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  • The First Vietnam War: Colonial Conflict and Cold War Crisis
  • Grace Cheng
Mark Atwood Lawrence and Fredrik Logevall, eds., The First Vietnam War: Colonial Conflict and Cold War Crisis. Cambridge, MA: Harvard University Press, 2007. 374 pp. $22.95.

When most Americans speak of the "Vietnam War," they are referring to the U.S. military's entanglement in Vietnam from 1965 to 1975, typically placing it in the fully developed context of Cold War politics. However, for the modern Vietnamese nation, that war was part of a 30-year struggle for national liberation that began in 1945 with the Viet Minh-led resistance against the return of French colonial rule following World War II. Most of the chapters in The First Vietnam War: Colonial Conflict and Cold War Crisis cover the 1945–1954 war, emphasizing the shifting political landscape shaped by key players in the Indochina crisis during those years. Some of the chapters actually do deal with the post–1954 period, and the grouping of the chapters into strict chronological order after a section containing two historiographical studies would have benefited from more astute editing to draw together the common insights offered by the chapters. Nevertheless, the volume presents some valuable material that, rather than treating the Franco–Viet MinhWar as the beginning of U.S. involvement in Vietnam, suggests the underdetermined nature of the postwar order. Eschewing the binary logic of Cold War politics in favor of elaborating on the complexity and contingencies of international politics in the early postwar period, many of the volume's contributors draw on recently released archival material to present the various scenarios of the postwar order envisioned by the critical actors concerned with Indochina—scenarios that reflected the actors' disparate values and anxieties, as well as complex interests and calculations.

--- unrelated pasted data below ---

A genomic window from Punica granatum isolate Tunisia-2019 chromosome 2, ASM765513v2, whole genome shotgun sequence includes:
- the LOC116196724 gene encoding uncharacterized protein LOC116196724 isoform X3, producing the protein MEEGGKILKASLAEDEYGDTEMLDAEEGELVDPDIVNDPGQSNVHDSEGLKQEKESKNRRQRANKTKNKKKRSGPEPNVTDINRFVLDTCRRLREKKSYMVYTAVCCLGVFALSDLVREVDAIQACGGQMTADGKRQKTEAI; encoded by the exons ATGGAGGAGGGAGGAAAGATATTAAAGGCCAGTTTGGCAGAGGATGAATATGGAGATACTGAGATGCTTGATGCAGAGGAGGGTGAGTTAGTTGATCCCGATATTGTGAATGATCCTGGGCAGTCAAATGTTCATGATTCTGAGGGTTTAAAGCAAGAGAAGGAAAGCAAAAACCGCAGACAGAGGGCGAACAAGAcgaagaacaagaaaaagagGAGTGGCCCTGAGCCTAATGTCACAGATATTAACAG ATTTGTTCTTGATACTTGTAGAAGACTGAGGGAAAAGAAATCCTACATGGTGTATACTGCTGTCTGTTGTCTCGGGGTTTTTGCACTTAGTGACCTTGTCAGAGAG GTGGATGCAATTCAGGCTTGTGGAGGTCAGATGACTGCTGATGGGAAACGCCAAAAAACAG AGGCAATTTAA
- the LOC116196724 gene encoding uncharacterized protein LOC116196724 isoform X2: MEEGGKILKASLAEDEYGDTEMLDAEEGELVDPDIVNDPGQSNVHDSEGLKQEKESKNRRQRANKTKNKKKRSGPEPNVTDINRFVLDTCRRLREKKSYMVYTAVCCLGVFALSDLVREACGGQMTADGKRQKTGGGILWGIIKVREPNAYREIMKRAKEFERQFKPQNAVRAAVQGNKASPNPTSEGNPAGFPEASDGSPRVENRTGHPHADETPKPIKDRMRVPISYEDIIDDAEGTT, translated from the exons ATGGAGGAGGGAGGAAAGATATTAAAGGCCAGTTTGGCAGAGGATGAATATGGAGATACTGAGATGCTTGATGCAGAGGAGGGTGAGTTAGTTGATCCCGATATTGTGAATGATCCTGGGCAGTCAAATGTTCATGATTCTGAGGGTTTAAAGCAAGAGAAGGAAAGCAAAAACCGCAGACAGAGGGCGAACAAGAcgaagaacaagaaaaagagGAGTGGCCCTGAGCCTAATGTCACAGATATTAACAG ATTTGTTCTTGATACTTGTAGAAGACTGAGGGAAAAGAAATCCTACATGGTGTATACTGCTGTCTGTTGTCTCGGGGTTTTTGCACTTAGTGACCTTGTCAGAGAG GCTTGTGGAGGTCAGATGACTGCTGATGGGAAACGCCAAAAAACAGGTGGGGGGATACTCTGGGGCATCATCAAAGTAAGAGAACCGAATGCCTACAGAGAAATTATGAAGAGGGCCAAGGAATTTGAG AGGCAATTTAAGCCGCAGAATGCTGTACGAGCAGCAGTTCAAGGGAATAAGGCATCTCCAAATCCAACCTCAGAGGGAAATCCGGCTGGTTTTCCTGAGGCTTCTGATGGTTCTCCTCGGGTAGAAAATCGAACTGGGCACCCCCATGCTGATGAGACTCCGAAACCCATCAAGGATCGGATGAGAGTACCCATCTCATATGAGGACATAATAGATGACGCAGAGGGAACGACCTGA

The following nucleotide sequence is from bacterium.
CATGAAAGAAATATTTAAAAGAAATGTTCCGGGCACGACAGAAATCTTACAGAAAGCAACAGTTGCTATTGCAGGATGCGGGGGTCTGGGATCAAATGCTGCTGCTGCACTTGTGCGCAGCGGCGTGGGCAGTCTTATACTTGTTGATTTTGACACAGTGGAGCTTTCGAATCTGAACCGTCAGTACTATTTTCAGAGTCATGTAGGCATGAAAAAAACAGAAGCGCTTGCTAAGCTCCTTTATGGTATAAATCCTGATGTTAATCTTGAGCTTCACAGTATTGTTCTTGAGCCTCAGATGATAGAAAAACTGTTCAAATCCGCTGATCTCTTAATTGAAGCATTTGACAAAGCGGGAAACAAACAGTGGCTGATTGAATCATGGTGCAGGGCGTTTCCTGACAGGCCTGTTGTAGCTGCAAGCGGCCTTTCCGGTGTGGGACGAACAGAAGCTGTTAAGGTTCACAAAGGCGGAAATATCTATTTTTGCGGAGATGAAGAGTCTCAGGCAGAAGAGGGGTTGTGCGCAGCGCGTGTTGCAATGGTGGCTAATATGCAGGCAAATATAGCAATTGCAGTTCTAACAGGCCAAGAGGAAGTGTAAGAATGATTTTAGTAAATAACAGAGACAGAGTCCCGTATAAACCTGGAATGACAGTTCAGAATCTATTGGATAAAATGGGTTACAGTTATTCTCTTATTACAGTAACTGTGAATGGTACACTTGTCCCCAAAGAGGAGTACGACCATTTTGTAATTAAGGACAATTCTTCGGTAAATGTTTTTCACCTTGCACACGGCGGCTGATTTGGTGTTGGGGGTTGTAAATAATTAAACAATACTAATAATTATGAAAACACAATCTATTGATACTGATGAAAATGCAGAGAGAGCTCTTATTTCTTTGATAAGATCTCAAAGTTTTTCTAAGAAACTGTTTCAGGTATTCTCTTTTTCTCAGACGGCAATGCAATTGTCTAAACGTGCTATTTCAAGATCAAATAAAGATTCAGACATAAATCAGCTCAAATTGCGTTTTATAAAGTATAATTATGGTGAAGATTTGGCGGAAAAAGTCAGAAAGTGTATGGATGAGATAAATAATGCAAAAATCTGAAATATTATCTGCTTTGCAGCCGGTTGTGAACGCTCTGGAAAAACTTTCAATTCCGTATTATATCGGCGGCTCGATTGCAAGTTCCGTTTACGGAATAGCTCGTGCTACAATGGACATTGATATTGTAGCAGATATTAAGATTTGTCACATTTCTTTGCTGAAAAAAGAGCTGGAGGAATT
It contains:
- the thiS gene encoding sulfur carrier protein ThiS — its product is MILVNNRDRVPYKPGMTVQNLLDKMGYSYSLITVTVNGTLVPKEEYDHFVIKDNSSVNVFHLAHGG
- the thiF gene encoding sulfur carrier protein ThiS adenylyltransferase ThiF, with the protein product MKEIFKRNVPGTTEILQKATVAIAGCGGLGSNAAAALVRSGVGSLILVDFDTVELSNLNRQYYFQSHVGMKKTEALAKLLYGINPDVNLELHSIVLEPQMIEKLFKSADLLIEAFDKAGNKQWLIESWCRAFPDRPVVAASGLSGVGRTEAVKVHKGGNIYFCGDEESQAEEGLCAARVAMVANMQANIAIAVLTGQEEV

Several chapters highlight the significance of the waning of empire and the emboldened anti-colonial resistance elsewhere in the world for Indochina, as it shifted from being the site of colonial conflict to that of Cold War ideological struggle. Chapters by Mark Lawrence, Martin Thomas, and Laurent Cesari demonstrate how Franklin Roosevelt's goal of decolonization clashed immediately after World War II with French and British anxieties about the postwar recovery of their economies, which were deeply tied to their colonies in Asia. By 1949, however, the persistence of the Viet Minh insurgency was diverting increasing amounts of resources that the Europeans believed were better served elsewhere. Cesari further illustrates how, despite initial [End Page 158] U.S. opposition to the return of French rule to Vietnam, France was able to exploit the complex array of international concerns in the postwar period—including developments in East Asia and the consolidation of West European defense against the USSR—to bargain for U.S. support of its war in Indochina, even as popular support for the war in France itself had faded by 1950.

In other chapters, differences not only among individual states but also within them lend to the book's theme of the highly contingent nature of the postwar international order. Aiming to illustrate the multifarious currents in the divided politics of the 1945–1954 period, Mark Philip Bradley surveys a puzzling variety of texts from six different countries about or from the period, including literary studies, paintings, a range of histories about state actors and social movements, and official publications. Bradley overextends in attempting to capture in one chapter the full range of discourses through which different subjects mediated their experiences during those years. Stein Tønneson and Marilyn Young take the more conventional narrative approach of describing the individuals and events that contributed to the demise of Roosevelt's policy toward Indochina. Tønneson's and Young's chapters illuminate various dimensions of the context in which U.S. policy shifted toward recognition of French sovereignty over Indochina and support for its war against the Viet Minh. The chapters reveal the construction of Cold War logic, as the Vietnamese resistance, which the United States initially regarded as an anti-colonial movement, was recast as Communist expansionism by the U.S. State Department, the U.S. minister in Saigon, French General Jean de Lattre de Tassigny and the U...


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